Information sessions ahead of the M4’s smart motorway upgrade

Published: 04 July 2018

A series of public information events will take place from this week to keep the community informed on the M4 switch to a smart motorway.

Highways England will begin upgrading the 32-mile stretch of motorway between junction three at Hayes, west London and junction 12 at Theale, Berkshire after the summer.

This will be the longest smart motorway project in England to date and the entire upgrade is set to take around three and a half years, completing in the Spring of 2022.

To minimise disruption to road users, the work is set to take place in stages.

The first phase of these works will happen at junction eight and nine at Maidenhead in September, and is scheduled to be completed in May 2020.

At the same time, work will start on four bridges between junctions seven, eight and nine.

During this time, narrow lanes and reduced speed restrictions will be in place to create smooth and safe traffic flow; and noisier works will take place during the day to avoid disturbance.

In addition, there will be temporary closures of the carriageway and slip roads at night on some occasions.

Advanced warning signs and clearly signed diversions will be in place in these instances.

Highways England and the design and construction teams will be available to discuss the scheme and answer any questions at the below locations and dates:

• Holyport War Memorial Hall, Maidenhead, SL6 2NA – Saturday 7 July, 10am-1pm.
• Sindlesham Court, Wokingham, RG41 5EA – Wednesday 11 July, 3-8pm
• Dorney Village Hall, Dorney Reach, Maidenhead, SL6 0DS – Thursday 12 July, 2-7pm.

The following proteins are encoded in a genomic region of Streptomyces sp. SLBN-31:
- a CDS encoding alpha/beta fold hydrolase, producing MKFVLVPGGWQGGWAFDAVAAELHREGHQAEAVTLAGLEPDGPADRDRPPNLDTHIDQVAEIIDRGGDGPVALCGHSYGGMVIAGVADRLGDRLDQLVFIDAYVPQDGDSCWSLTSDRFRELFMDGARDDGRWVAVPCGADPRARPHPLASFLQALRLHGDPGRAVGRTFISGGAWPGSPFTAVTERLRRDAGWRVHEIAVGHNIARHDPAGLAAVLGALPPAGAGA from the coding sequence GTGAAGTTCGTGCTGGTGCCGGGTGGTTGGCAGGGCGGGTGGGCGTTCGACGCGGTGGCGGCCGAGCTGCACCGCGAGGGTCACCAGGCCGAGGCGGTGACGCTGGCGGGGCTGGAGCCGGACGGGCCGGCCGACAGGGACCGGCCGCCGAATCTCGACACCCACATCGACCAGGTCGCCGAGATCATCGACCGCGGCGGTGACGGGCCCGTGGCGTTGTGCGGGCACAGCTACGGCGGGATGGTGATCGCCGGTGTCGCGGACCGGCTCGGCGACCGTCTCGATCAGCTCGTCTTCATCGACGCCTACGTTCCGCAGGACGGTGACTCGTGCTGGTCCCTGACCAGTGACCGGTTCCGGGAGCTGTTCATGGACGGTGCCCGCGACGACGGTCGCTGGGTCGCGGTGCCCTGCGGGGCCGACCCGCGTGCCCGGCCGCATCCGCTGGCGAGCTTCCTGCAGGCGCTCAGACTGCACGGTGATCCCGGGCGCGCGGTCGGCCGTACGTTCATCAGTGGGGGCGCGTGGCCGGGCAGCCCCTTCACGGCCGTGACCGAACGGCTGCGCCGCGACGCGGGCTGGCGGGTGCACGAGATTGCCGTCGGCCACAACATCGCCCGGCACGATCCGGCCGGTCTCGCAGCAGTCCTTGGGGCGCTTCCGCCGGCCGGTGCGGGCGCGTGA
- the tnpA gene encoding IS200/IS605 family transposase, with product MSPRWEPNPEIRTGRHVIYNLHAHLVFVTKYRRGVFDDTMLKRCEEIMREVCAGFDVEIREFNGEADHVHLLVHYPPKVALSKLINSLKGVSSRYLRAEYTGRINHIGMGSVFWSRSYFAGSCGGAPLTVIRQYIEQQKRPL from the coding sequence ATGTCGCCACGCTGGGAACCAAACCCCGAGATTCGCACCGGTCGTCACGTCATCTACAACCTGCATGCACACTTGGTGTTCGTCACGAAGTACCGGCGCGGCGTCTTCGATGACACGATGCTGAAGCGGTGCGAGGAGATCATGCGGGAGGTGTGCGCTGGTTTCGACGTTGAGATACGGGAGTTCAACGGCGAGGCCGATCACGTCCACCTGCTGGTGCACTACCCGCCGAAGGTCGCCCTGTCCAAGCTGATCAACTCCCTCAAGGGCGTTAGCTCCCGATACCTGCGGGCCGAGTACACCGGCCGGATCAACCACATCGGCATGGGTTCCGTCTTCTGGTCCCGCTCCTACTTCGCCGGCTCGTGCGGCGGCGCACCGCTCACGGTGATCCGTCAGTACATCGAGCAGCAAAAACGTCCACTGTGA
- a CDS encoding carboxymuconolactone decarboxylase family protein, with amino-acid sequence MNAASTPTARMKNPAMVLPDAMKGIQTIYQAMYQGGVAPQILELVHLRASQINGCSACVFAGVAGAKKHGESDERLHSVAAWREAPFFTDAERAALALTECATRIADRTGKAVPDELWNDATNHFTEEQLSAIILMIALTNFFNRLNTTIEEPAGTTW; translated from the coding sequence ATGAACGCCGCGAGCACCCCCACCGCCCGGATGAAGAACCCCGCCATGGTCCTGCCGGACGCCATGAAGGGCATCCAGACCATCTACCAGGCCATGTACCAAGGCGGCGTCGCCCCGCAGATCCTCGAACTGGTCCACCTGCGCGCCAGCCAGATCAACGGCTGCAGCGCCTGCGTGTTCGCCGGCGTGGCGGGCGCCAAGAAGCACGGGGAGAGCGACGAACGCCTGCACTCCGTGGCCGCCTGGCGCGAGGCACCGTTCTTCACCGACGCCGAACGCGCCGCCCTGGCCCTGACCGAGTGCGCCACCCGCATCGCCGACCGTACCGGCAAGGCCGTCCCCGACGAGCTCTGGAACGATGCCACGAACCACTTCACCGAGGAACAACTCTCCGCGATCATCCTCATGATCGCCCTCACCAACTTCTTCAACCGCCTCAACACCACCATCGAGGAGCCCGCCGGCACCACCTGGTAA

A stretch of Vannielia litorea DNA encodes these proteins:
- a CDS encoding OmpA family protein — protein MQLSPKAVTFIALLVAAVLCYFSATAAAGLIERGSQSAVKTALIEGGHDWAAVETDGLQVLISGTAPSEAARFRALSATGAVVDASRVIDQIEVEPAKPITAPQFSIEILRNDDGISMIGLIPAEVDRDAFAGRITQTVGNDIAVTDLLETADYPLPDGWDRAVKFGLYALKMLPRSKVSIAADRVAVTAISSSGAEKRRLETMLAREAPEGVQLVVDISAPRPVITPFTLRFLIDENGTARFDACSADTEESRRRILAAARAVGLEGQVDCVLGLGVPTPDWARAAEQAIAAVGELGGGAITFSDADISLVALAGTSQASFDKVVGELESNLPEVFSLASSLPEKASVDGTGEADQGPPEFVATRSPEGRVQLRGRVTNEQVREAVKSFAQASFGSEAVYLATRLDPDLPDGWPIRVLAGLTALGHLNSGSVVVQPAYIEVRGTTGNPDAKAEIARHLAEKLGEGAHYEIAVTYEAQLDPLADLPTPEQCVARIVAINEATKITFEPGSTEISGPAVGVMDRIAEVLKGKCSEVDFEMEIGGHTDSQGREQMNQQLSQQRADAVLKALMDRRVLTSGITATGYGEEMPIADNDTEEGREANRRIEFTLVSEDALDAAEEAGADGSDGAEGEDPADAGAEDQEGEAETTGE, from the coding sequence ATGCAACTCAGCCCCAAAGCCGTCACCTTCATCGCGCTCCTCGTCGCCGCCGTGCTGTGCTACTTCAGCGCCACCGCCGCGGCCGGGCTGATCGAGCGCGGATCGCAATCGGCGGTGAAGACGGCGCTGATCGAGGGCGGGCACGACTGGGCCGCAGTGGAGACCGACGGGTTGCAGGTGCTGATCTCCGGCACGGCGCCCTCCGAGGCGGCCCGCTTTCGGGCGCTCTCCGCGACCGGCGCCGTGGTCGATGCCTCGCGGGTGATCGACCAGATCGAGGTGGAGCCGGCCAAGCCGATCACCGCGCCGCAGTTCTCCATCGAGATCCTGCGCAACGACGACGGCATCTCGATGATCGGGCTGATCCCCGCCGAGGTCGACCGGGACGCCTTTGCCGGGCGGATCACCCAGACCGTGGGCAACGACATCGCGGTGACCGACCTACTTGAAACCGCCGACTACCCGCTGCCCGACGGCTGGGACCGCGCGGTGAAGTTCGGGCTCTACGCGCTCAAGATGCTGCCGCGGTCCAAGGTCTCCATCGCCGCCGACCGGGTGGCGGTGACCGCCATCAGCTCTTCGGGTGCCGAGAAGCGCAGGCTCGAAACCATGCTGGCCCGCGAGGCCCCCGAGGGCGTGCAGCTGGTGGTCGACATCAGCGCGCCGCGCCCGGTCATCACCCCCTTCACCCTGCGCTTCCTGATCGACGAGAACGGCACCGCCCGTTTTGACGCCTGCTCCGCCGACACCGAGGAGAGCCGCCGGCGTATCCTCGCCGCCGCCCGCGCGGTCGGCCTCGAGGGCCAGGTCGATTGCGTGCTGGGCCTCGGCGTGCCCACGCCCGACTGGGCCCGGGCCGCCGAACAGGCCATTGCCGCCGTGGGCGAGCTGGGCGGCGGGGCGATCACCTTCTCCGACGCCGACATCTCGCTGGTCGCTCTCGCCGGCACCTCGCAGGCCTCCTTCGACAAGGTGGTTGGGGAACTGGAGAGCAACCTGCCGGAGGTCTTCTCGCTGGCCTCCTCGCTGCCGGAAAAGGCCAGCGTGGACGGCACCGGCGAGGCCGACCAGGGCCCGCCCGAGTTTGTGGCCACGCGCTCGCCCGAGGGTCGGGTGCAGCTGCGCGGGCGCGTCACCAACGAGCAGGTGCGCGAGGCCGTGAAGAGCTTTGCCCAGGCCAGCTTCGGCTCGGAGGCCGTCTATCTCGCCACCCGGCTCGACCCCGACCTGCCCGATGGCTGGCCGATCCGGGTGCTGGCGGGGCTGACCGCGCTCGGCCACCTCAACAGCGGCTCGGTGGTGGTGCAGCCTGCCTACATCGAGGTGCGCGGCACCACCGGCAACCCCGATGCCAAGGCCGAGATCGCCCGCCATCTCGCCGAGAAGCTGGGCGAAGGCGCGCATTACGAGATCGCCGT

• Theale Village Hall, Reading, RG7 5AS – Friday 13 July, 3-8pm
• The Nicholsons Centre, Maidenhead, SL6 1LB – Monday 16 July, 2-7pm
• The Oracle Shopping Centre, Reading, RG1 2AG – Thursday 19 July, 9am-8pm.

Works east of junctions eight and nine will start next spring, so information sessions in Slough will happen in the new year to ensure information is up to date closer to the works.

The reason behind this transformation to a smart motorway is because Highways England say the M4 is the main strategic route between London, the west of England and Wales; carrying on average 130,000 vehicles per day.

Because of this, it is prone to congestion, which will ease once the upgrade is completed.

Key features of a smart motorway include set speed limits to smooth traffic flows, converting the hard shoulder into an additional lane and the creation of highly visible emergency areas which will be no more than 1.6 miles apart. So if you are driving at 60mph you will pass one approximately once a minute.

Councillor Martin Carter, cabinet member for planning and transport, said: “The work taking place on the M4 may affect those living, working and studying in Slough, as well as once the work has been completed.

“If you think the upgrade may impact journeys you are taking, I highly recommend you attend the information events, so you can familiarise yourself with what this switch means during the works, and also so you can become comfortable with how to use a smart motorway.”

To find out more about the M4 smart motorway project, including the work required, how smart motorways operate and what to do if you break down on a smart motorway, download this guide: or visit